Genotyping of Phytophthora infestans in eastern-Africa reveals a dominating invasive European lineage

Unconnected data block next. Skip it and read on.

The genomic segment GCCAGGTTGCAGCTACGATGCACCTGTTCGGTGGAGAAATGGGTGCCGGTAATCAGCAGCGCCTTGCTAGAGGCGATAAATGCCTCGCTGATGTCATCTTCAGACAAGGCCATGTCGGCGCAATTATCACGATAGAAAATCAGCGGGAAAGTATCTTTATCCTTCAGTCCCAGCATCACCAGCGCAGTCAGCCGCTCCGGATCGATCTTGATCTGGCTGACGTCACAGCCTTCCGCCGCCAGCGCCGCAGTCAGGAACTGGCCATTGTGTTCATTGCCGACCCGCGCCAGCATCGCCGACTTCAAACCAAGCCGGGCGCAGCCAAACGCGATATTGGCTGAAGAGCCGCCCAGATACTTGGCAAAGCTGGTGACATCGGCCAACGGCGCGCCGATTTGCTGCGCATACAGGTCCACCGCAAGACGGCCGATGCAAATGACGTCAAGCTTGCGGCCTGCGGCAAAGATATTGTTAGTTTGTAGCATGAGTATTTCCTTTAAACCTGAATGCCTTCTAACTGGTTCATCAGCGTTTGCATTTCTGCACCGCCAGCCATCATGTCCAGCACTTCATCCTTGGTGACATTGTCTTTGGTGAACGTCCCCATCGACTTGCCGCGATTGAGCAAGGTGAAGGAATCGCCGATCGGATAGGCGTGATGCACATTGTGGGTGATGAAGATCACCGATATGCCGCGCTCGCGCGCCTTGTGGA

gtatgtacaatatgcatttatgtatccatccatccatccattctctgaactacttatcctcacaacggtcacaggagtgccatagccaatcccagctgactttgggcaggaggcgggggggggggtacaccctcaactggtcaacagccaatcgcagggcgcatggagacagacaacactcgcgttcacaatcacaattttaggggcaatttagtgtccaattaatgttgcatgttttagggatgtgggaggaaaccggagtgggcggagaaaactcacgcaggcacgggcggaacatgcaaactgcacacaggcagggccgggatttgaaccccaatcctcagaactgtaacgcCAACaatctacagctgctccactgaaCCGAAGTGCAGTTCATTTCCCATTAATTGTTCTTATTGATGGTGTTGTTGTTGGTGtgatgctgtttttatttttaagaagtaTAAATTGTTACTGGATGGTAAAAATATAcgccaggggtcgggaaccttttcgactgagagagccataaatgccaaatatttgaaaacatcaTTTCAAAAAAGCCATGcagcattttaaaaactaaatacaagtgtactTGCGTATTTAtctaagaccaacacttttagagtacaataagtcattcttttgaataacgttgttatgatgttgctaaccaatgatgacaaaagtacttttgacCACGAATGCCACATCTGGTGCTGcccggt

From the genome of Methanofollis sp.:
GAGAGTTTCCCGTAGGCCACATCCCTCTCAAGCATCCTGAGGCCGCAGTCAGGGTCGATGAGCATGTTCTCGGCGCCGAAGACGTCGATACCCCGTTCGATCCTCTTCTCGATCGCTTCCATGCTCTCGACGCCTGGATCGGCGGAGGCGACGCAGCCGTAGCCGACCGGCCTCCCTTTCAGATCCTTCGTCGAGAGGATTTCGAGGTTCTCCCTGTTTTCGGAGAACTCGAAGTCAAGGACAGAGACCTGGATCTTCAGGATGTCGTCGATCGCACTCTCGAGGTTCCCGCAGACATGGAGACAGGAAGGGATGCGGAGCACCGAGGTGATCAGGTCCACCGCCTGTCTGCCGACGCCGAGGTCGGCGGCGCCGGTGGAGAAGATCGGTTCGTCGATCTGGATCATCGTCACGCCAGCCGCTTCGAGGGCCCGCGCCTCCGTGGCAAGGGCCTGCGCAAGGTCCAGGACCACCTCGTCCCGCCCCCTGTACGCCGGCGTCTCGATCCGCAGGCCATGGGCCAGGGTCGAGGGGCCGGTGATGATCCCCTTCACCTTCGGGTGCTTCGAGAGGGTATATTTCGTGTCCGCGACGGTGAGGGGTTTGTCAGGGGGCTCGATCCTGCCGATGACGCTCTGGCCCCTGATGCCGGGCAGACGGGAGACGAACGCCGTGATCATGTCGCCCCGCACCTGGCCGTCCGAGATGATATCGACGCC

Strains of Phytophthora infestans, the pathogen causing late blight of potato and tomato, are thought to be moved around the world through infected planting material. Since its first appearance in 1941, late blight has caused important losses to potato production in the eastern-Africa region (EAR). In the current study, the genetic structure of the population in Kenya, Uganda, Tanzania, Burundi and Rwanda was characterized using 12-plex microsatellite markers with the aim of testing the hypothesis that, a strain originating from Europe, 2_A1, has recently dominated the population in EAR. Analyses of 1,093 potato and 165 tomato samples collected between 2013 and 2016 revealed the dominance on potato in all countries of the 2_A1 clonal lineage. On tomato, a host-specialized form of the US-1 appears to persist in Rwanda, Uganda, and Tanzania, while in Kenya most samples from tomato (72.5%) were 2_A1. The US-1 lineage in Tanzania had two private alleles at the Pi02 marker, suggesting a possible independent introduction into the region. US-1 had higher genetic variability than 2_A1, consistent with the earlier establishment of the former. Continuous tracking of P. infestans population changes should help identify new virulent and aggressive strains, which would inform strategic disease management options.